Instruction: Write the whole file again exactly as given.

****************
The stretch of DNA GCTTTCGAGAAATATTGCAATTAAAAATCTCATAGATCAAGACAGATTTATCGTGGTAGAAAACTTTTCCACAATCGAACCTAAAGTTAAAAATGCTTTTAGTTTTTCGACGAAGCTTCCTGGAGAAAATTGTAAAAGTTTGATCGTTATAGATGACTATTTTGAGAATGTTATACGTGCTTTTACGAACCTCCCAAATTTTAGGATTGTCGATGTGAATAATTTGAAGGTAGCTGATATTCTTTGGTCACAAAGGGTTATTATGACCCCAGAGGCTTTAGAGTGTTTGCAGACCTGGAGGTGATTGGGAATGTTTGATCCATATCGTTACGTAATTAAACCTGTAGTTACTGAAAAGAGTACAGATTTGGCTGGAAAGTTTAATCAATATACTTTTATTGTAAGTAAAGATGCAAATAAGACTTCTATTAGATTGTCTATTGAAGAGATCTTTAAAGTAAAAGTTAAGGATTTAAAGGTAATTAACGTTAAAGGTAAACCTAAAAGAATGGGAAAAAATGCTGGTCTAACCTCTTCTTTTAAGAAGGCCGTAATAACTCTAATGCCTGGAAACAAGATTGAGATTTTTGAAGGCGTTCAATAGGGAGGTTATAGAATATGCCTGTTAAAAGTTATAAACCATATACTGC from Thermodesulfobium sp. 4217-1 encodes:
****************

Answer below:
The stretch of DNA GCTTTCGAGAAATATTGCAATTAAAAATCTCATAGATCAAGACAGATTTATCGTGGTAGAAAACTTTTCCACAATCGAACCTAAAGTTAAAAATGCTTTTAGTTTTTCGACGAAGCTTCCTGGAGAAAATTGTAAAAGTTTGATCGTTATAGATGACTATTTTGAGAATGTTATACGTGCTTTTACGAACCTCCCAAATTTTAGGATTGTCGATGTGAATAATTTGAAGGTAGCTGATATTCTTTGGTCACAAAGGGTTATTATGACCCCAGAGGCTTTAGAGTGTTTGCAGACCTGGAGGTGATTGGGAATGTTTGATCCATATCGTTACGTAATTAAACCTGTAGTTACTGAAAAGAGTACAGATTTGGCTGGAAAGTTTAATCAATATACTTTTATTGTAAGTAAAGATGCAAATAAGACTTCTATTAGATTGTCTATTGAAGAGATCTTTAAAGTAAAAGTTAAGGATTTAAAGGTAATTAACGTTAAAGGTAAACCTAAAAGAATGGGAAAAAATGCTGGTCTAACCTCTTCTTTTAAGAAGGCCGTAATAACTCTAATGCCTGGAAACAAGATTGAGATTTTTGAAGGCGTTCAATAGGGAGGTTATAGAATATGCCTGTTAAAAGTTATAAACCATATACTGC from Thermodesulfobium sp. 4217-1 encodes: